Self-Driving Ubers Take to the Streets in Pittsburgh

Jacob Bryant, Staff Writer

Uber, the San Francisco-based company responsible for the “personal taxi”, has been working on developing self-driving vehicles to commute people around Pittsburgh.  A few weeks ago, they brought along their first passengers on test runs, the majority of which were local journalists.

Last year, Uber opened its Advanced Technologies Center in Pittsburgh, pulling employees from Carnegie Mellon University to compose its staff.

Andrew Moore, dean of the School of Computer Science at Carnegie Mellon University, expects that it will be at least another decade of research and development before fully autonomous vehicles are found on the roads in any significant numbers.

As novel an idea as it may seem, Uber’s work is far from the first in the field of autonomous vehicles.  In 1995, Carnegie Mellon researchers built a minivan which remained in autonomous mode about 98 percent of the time as it drove across the country.

While highways and geographically predictable roads may be simple for autonomous vehicles, city roads are much more difficult to traverse.  Between uneven streets, potholes, tunnels, bridges, as well as many other impediments, Pittsburgh poses a definite challenge for drivers, human and artificial alike.  The director of Uber’s Advanced Technology center, Raffi Krikorian, has described the city’s roads as “the double black diamond of driving”.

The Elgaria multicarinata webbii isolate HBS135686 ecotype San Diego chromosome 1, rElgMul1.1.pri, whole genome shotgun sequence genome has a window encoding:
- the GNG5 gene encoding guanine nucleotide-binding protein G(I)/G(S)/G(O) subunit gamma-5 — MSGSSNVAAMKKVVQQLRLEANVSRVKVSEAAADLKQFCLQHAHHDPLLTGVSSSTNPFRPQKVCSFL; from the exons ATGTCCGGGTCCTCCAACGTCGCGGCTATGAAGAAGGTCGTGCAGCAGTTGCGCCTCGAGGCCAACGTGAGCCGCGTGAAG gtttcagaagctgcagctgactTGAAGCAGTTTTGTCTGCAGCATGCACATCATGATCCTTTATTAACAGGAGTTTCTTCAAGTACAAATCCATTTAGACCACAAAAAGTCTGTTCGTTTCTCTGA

While the Uber prototype is capable of automated driving, the company’s safety regulations require that one of their engineers be present in the vehicle while it operates.

Early prototypes of the vehicles have cameras mounted to the top of the car, although as the design progresses it will likely become more streamlined.  Many sensors are fixed to the sides, roof, and bumpers of the car, as well as interior sensors.

The first self-driven vehicles are a mix of heavily modified Volvos, Hondas, Fords, and Mercedes, to name a few.

The publicity of Uber’s first self-driven cars is not intended as a marketing method; rather, the trials are being conducted to determine the safety and overall success of the design in various real-world scenarios.

Included in these scenarios are issues such as how the passengers react to the vehicle and how the vehicle handles passengers.

Uber currently has a fleet comprised of some 1.5 million drivers, many of which will in time be replaced by autonomous vehicles.

The autonomous vehicles will first be available for making pick-ups in the area of Pittsburgh neighborhoods.  Before long they are planned to expand into the suburbs north of the city as well as the region surrounding the airport.